Or, putting it another way, within the context of the biosemiotic paradigm. You cannot have consciousness (mind) without a body. From the biosemiotic perspective, you need a body to define the things that matter (Peirce’s pragmatism). And the moment that you have a physical body, you need to survive, and you need to identify and define the things that matter to your survival. The defining can be subconscious or conscious, reflexive or intentional. ALL consciousness is confined by definitions that have their origins in bodily predispositions. And bodily predispositions wire neuroplastic brains. Hence the mind-body unity and the relevance of the Peirce-Uexküll synthesis.


#13

@FermentedAgave the thing is morality develops. At the conformist stage, it’s useful to have those rules to curtail the morality of the pre-conformist stages - this can come from religious rule or secular law. The problem with following the rules set out by religions is they don’t tend to evolve, and for most religions they haven’t changed for over 2000 years. And morality has developed since then. I would much rather people at postconformist stages of morality were developing rules for orange/amber and below to follow today rather than people at those stages following rules created by people at amber which don’t incorporate as much complexity as could now be added.

However, when Christianity was created it was against a backdrop of a red/amber society, and a brutal one where people were routinely murdered in the collosseum for ‘fun’; it was seen as fine to kill or rape anyone not classed as a citizen (middle or upper class); and many of the pagan gods committed heinous crimes on a regular basis.

So I think amber religious law was fitting for the time, though it could still have been much better while still being amber. But now, many people have post-conformost morality, where one doesn’t need to follow simple rules and can grasp the complexities themselves. I think even for red and amber, better rules could be developed now by people at post-conformist stages. At the same time, I can also see the beneift of combining morality with religion for people at conformist and pre-conformist stages, because it gives more beauty and sublimity to the idea of morality, at a point when people don’t see morality as beautiful and sublime in itself.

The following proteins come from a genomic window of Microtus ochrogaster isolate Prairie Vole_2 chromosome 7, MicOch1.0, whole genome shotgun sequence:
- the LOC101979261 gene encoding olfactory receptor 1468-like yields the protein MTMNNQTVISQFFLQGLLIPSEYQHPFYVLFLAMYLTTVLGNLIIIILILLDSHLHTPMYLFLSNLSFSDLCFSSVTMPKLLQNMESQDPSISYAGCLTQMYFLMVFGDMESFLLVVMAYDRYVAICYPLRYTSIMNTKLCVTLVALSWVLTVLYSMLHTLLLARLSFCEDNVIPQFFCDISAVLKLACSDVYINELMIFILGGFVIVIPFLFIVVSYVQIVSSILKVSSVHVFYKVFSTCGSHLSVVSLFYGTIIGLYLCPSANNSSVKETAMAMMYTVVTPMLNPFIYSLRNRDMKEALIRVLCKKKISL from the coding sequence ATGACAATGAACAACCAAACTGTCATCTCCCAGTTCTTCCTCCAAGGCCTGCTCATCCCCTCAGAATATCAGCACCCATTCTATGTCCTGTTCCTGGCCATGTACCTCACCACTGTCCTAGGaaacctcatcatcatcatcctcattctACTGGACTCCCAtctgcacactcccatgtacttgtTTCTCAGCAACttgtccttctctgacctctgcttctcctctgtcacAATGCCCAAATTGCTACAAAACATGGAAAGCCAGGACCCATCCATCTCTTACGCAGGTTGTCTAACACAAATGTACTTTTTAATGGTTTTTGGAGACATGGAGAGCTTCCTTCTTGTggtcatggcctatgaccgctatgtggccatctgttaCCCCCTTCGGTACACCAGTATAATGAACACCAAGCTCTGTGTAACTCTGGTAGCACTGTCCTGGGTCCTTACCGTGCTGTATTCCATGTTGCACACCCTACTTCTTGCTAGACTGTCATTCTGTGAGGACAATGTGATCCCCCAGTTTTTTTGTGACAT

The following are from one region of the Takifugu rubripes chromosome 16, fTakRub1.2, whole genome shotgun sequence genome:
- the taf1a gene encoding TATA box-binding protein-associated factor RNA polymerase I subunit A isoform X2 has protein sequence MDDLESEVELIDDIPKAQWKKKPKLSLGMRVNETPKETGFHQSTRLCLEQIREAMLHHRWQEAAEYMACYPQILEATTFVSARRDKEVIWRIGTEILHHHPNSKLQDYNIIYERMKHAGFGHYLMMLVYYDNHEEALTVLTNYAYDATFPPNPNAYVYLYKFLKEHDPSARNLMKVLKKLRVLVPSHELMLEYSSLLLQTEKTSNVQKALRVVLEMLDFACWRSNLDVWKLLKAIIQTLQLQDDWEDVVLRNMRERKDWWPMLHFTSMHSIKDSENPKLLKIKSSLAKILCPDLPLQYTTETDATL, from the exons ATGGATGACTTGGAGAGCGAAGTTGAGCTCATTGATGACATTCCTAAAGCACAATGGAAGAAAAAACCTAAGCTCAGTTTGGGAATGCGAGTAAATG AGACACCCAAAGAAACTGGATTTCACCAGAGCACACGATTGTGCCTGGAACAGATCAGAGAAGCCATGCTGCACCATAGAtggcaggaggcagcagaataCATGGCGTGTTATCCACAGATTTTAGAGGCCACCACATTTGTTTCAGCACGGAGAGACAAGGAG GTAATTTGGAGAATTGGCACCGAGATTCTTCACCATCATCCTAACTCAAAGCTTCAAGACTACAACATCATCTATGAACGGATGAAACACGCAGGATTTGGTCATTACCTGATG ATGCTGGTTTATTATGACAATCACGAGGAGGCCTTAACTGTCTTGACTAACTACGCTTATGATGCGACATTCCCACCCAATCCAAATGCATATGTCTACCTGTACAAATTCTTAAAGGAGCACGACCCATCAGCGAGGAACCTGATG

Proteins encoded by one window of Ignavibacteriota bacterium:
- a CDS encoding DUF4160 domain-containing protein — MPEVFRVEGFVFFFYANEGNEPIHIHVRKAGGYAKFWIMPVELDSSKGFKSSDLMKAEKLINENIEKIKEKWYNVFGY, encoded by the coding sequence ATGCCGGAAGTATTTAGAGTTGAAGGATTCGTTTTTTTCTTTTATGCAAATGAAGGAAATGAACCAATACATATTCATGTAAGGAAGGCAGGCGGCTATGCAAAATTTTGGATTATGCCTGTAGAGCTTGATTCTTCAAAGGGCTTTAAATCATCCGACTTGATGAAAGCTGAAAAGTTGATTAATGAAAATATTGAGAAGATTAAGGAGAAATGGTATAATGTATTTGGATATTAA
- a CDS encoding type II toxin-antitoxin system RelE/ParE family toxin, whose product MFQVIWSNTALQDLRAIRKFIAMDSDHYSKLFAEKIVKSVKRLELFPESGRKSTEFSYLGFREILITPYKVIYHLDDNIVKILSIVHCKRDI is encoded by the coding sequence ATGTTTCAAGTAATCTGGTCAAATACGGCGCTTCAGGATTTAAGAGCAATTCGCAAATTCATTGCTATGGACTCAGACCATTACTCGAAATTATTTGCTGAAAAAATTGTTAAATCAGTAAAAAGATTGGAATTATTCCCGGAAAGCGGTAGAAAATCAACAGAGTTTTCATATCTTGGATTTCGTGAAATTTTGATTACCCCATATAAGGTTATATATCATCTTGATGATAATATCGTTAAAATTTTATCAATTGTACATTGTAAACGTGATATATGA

#14

I can see value in “really smart” postconformists refreshing our moral codes, but wouldn’t we still have the vast majority of the population interpreting and interacting with these moral codes from their red/amber/blue/orange/green levels anyway?

If we assume that religions and their morals/morality is outdated, do we even need to replace them with something else? Or could we replace by simply expanding our legal system to subsume the previous role that religions offered?
If we peer into our systematic / multisystematic crystal ball, what are possible downsides or possible unintended consequences.
One pitfall I see might be that authoritarian theocracies would then become prevalent, even if not calling themselves a religion - think Cult of Castro or some such. I’m thinking of Sharia law as an example of combined legal + religious instantiation.


#15

To your interlude first :slight_smile: My personal viewpoint is that our leaders should “have their shit handled” well enough that it doesn’t “show up” when their trying to do their jobs. If their “shit” pops up mid-session mid-sentence, then they’re not Wake Up’ed or Clean Up’ed enough to “Show Up” as one of our 435 Reps, 100 Senators, 1 President, etc… This has absolutely nothing to do with trying to invalidate someone’s life experiences and everything to do with them having the capability to “do their job”.

I agree that morality can be viewed as a developmental line, but I’m not following that it should be considered as one of the “multiple intelligences”? Perhaps you would categorize Morality as spanning a bit of both Intrapersonal or Interpersonal domains? Personally I view Gardner’s work as a bit of a “redefining” a term (intelligence) to span characteristics that were already well defined with entire courses of study to support them. More a re-marketing effort than anything original or unique.
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#16

This has been pretty much “pie in the sky” since around 2012 when Republicans abandoned all reason or any kind of consistent policies to try and make Obama a one term President.

Yes - and our Senate, House, Presidency and Supreme court would have maybe 10% of their seats filled if we required them to be emotionally balanced.

The degree of “shit popping up” in the last 8 months is miniscule compared to the previous 4 years. From 2016-2020, every week we had drama to an astounding degree popping up - and we are still discovering new things we missed and were previously unaware of. I would be more ready to accept this kind of criticism of AOC if this criticism was not so one-sided and universally blind to the actions of those they politically support.